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Thermally Modified Wood

Thermal Modification

 

of wood (TMW) is a unique process that uses high heat and steam to alter the dimensional composition of timber.  The wood is now less absorbent to moisture resulting in an increase of material stability with less warping and minimal expansion and contraction. The organic compounds are essentially cooked out of the wood removing the properties that cause rot and attract insects while maintaining the natural beauty and design element of the natural wood grain. The result of this conversion also turns the wood into a darker, richer color resembling the look of exotic hardwoods but using locally sourced sustainable FSC certified forests. Ash, oak, and pine are the most common species used in the thermally modified process.

 

Eco-Friendly and Sustainable:

Using locally sourced timber, the carbon footprint is reduced with local domestic transportation. Thermally modified wood has a longer life expectancy reducing the need to harvest more trees to replace a traditional outdoor wood install.  Also, it is important to note there are no chemicals used in this process. Only heat and steam are used.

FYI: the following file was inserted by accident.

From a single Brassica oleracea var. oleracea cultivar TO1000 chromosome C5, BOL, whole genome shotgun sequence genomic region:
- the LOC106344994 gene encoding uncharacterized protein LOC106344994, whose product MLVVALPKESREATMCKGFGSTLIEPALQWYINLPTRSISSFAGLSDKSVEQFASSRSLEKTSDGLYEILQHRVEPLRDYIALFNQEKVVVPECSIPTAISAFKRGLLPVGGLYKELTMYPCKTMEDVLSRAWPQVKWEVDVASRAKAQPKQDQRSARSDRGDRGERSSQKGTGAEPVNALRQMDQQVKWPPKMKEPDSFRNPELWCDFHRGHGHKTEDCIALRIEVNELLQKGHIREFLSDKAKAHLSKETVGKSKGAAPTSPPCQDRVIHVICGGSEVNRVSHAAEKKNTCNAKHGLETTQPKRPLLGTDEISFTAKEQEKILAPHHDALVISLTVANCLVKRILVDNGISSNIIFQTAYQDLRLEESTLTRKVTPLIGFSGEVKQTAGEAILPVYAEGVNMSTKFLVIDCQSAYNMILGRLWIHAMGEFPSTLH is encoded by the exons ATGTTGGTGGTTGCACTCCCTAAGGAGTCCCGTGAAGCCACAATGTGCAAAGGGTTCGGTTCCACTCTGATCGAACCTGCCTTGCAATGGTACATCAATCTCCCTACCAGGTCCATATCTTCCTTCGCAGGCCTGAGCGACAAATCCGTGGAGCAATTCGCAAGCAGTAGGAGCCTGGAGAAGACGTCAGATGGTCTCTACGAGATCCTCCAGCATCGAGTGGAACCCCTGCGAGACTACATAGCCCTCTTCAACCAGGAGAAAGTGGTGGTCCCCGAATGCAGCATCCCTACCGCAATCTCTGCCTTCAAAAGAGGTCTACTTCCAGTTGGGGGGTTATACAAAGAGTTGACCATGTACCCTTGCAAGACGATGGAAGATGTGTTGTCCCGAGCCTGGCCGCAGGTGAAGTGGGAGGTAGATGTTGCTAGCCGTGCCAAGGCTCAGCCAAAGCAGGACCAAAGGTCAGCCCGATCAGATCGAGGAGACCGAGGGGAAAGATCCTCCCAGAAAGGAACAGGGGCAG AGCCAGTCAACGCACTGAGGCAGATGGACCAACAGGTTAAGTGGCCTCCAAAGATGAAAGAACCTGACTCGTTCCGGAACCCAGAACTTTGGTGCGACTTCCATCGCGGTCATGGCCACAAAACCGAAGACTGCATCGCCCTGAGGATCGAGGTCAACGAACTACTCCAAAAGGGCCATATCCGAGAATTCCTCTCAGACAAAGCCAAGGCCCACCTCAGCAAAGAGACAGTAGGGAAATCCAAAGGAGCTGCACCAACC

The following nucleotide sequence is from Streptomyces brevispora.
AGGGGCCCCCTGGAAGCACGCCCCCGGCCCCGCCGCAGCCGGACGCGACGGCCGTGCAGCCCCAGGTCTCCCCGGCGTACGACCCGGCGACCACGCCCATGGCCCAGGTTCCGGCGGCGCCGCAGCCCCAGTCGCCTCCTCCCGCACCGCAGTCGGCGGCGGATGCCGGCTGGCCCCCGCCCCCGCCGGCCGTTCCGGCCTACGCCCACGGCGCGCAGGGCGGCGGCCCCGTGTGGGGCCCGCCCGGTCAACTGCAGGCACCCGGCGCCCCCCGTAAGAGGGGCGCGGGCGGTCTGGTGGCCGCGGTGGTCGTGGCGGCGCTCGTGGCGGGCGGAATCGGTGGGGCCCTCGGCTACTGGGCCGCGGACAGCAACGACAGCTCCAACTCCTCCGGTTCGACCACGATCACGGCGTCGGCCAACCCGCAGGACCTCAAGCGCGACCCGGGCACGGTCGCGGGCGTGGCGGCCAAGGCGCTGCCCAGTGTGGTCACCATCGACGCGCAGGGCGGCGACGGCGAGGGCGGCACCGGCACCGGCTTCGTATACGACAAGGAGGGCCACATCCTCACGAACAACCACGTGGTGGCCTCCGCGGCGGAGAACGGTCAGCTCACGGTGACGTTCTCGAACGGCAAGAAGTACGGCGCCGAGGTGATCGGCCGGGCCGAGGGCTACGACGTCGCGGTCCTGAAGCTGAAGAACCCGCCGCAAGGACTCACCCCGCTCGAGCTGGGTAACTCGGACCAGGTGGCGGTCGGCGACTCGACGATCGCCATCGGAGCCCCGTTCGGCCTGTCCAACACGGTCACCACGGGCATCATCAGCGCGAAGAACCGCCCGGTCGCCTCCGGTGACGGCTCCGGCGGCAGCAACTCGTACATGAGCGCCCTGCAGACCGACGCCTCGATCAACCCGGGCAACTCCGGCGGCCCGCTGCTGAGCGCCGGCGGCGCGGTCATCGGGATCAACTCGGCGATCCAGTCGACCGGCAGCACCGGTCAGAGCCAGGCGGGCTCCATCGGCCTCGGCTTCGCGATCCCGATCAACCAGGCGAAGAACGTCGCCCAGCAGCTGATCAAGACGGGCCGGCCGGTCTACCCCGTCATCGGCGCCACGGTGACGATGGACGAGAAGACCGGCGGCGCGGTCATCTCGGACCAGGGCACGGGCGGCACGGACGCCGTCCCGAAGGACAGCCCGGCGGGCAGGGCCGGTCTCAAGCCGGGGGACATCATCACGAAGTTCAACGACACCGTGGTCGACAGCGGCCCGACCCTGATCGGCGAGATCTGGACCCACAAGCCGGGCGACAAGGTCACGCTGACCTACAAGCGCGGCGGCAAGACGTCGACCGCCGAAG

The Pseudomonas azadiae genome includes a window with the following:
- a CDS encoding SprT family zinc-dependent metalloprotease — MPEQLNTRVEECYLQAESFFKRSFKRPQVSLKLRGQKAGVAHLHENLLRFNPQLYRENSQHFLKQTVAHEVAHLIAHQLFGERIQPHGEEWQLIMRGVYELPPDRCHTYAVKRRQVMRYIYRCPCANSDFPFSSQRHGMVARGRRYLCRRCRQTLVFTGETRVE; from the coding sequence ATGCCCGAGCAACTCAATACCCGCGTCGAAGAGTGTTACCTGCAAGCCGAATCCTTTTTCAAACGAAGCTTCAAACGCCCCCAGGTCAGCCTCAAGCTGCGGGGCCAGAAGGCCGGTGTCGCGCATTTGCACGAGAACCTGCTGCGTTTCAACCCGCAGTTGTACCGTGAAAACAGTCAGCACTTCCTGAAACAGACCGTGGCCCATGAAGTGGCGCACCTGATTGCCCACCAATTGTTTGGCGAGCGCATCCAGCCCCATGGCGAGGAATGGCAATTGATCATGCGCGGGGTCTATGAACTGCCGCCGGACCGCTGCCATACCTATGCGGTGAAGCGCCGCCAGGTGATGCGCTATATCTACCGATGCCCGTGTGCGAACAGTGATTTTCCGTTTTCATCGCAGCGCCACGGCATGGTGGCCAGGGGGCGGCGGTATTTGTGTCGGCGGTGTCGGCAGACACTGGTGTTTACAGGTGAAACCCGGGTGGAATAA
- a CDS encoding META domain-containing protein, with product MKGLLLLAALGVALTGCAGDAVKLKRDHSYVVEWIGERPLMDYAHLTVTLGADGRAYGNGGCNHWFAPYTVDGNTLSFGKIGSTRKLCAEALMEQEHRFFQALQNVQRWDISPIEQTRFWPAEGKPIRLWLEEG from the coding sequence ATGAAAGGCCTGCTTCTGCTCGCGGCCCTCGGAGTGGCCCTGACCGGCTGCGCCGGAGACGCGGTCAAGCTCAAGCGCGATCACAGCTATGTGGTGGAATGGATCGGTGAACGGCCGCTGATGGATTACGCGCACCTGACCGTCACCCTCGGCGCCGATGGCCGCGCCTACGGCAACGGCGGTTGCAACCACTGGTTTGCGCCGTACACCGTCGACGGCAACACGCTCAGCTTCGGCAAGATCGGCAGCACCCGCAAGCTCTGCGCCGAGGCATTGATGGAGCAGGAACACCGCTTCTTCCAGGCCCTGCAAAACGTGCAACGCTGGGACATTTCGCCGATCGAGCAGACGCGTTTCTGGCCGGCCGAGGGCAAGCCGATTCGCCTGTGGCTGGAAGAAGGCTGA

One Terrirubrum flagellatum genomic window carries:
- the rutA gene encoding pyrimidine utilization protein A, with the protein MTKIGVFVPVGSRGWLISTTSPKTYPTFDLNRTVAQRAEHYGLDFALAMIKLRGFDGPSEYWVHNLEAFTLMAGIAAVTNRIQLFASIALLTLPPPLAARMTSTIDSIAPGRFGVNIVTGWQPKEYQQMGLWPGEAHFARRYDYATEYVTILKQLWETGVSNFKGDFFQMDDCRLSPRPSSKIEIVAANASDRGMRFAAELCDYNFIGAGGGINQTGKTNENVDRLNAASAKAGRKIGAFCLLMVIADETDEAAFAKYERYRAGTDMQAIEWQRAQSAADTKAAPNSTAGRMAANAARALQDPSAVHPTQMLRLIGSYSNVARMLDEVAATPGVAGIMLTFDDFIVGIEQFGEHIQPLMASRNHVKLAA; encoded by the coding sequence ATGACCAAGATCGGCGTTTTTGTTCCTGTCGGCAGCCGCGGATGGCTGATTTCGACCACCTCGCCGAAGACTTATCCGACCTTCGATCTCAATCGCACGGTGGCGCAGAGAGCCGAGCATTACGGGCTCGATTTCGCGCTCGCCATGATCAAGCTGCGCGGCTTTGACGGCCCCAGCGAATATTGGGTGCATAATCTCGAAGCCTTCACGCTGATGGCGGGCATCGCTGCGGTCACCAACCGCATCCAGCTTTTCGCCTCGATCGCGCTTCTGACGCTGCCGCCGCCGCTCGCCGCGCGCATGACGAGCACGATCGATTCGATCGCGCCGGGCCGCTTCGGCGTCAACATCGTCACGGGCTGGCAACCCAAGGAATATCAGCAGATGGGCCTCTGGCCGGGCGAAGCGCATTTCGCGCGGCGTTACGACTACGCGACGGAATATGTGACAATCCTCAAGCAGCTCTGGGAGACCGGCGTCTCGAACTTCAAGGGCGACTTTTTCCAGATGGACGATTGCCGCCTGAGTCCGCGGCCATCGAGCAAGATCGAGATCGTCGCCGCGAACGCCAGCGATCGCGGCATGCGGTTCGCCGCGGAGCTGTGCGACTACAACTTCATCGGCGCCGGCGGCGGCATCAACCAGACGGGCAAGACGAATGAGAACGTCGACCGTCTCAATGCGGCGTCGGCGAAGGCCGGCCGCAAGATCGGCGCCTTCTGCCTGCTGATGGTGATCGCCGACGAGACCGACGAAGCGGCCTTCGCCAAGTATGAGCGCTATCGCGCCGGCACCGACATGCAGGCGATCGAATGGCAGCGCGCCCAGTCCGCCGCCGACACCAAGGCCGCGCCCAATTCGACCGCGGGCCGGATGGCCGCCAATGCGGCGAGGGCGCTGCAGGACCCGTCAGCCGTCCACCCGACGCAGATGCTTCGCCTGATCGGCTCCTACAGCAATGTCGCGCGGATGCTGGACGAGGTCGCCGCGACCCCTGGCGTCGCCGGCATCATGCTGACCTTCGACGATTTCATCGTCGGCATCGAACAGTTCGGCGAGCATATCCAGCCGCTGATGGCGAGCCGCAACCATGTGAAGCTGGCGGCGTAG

Strength and Durability:

The natural acids and sugars are modified from the extreme heat which changes the physical structure of the wood. The wood’s ability to absorb moisture is greatly reduced making it much less susceptible to rot and decay. This reduction in moisture absorption results in increased material stability with less warping and minimal expansion and contraction.

Appearance:

During the heating process the wood naturally turns darker with rich brown hues that vary from amber to dark brown, depending on the species and the extent of temperature used in the kiln. All the while, sustaining the beauty and design element of the natural wood grain.

Thermally modified wood is a great option in environments that are usually unfavorable to wood, including exterior siding, decking or anywhere a low-maintenance natural wood product is desired. Less fiber saturation means the material is now less susceptible to humidity and temperature-induced expansion and contraction, which is ideal for climates with wide fluctuations, like the Pacific Northwest, Midwest, and East Coast.

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